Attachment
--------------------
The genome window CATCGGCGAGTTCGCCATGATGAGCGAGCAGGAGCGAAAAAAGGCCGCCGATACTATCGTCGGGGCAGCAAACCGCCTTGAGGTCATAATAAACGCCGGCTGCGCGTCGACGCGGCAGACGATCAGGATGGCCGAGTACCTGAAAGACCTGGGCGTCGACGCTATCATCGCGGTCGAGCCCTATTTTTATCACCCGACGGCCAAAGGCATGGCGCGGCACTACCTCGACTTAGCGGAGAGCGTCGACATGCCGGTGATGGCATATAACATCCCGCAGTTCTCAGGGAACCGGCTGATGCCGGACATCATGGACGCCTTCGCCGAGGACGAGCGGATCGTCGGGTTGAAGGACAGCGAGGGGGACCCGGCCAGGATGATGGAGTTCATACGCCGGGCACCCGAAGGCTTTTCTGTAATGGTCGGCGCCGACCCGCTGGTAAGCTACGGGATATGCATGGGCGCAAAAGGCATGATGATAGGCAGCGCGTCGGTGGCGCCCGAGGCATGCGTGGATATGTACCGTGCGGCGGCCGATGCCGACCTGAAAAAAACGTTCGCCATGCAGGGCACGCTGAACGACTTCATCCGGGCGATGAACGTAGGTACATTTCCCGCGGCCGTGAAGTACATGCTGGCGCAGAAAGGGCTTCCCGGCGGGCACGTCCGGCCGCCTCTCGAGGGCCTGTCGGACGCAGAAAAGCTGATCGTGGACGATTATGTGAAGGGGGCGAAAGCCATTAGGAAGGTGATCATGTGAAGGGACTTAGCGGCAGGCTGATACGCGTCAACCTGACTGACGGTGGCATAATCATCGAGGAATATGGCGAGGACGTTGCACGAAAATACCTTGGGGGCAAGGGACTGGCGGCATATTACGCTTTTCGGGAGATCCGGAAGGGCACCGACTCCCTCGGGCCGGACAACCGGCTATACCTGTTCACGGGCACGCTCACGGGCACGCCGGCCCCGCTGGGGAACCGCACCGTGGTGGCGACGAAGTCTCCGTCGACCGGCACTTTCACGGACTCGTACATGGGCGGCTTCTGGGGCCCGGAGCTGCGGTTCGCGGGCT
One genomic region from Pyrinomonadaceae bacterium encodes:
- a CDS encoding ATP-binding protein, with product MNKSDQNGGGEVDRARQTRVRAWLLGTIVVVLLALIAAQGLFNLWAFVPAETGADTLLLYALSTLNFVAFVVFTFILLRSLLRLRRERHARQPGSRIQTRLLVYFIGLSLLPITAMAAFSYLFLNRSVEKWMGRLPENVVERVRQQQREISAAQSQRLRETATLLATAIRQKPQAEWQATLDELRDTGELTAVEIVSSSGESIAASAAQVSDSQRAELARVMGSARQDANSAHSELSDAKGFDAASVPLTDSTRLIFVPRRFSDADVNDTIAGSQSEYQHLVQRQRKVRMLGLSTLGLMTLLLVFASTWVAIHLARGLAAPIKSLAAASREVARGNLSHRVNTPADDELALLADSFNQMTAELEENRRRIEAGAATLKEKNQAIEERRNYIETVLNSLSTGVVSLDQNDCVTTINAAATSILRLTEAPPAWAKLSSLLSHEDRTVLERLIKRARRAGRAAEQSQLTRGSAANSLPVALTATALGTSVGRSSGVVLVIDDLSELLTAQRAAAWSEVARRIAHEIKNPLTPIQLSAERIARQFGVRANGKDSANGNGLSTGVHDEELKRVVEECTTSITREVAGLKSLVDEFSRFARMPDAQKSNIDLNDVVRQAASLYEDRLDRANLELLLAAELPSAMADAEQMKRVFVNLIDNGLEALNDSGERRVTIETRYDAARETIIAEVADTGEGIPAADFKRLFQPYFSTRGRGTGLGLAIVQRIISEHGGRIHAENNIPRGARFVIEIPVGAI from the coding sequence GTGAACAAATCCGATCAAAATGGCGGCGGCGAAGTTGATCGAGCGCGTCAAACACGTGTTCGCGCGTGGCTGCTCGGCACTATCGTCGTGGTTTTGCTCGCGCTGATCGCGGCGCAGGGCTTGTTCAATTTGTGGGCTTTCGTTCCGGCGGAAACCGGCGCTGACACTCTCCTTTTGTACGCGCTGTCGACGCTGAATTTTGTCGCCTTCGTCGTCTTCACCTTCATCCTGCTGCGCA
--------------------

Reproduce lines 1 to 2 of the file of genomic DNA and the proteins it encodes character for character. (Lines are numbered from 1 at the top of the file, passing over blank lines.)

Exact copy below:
The genome window CATCGGCGAGTTCGCCATGATGAGCGAGCAGGAGCGAAAAAAGGCCGCCGATACTATCGTCGGGGCAGCAAACCGCCTTGAGGTCATAATAAACGCCGGCTGCGCGTCGACGCGGCAGACGATCAGGATGGCCGAGTACCTGAAAGACCTGGGCGTCGACGCTATCATCGCGGTCGAGCCCTATTTTTATCACCCGACGGCCAAAGGCATGGCGCGGCACTACCTCGACTTAGCGGAGAGCGTCGACATGCCGGTGATGGCATATAACATCCCGCAGTTCTCAGGGAACCGGCTGATGCCGGACATCATGGACGCCTTCGCCGAGGACGAGCGGATCGTCGGGTTGAAGGACAGCGAGGGGGACCCGGCCAGGATGATGGAGTTCATACGCCGGGCACCCGAAGGCTTTTCTGTAATGGTCGGCGCCGACCCGCTGGTAAGCTACGGGATATGCATGGGCGCAAAAGGCATGATGATAGGCAGCGCGTCGGTGGCGCCCGAGGCATGCGTGGATATGTACCGTGCGGCGGCCGATGCCGACCTGAAAAAAACGTTCGCCATGCAGGGCACGCTGAACGACTTCATCCGGGCGATGAACGTAGGTACATTTCCCGCGGCCGTGAAGTACATGCTGGCGCAGAAAGGGCTTCCCGGCGGGCACGTCCGGCCGCCTCTCGAGGGCCTGTCGGACGCAGAAAAGCTGATCGTGGACGATTATGTGAAGGGGGCGAAAGCCATTAGGAAGGTGATCATGTGAAGGGACTTAGCGGCAGGCTGATACGCGTCAACCTGACTGACGGTGGCATAATCATCGAGGAATATGGCGAGGACGTTGCACGAAAATACCTTGGGGGCAAGGGACTGGCGGCATATTACGCTTTTCGGGAGATCCGGAAGGGCACCGACTCCCTCGGGCCGGACAACCGGCTATACCTGTTCACGGGCACGCTCACGGGCACGCCGGCCCCGCTGGGGAACCGCACCGTGGTGGCGACGAAGTCTCCGTCGACCGGCACTTTCACGGACTCGTACATGGGCGGCTTCTGGGGCCCGGAGCTGCGGTTCGCGGGCT
One genomic region from Pyrinomonadaceae bacterium encodes: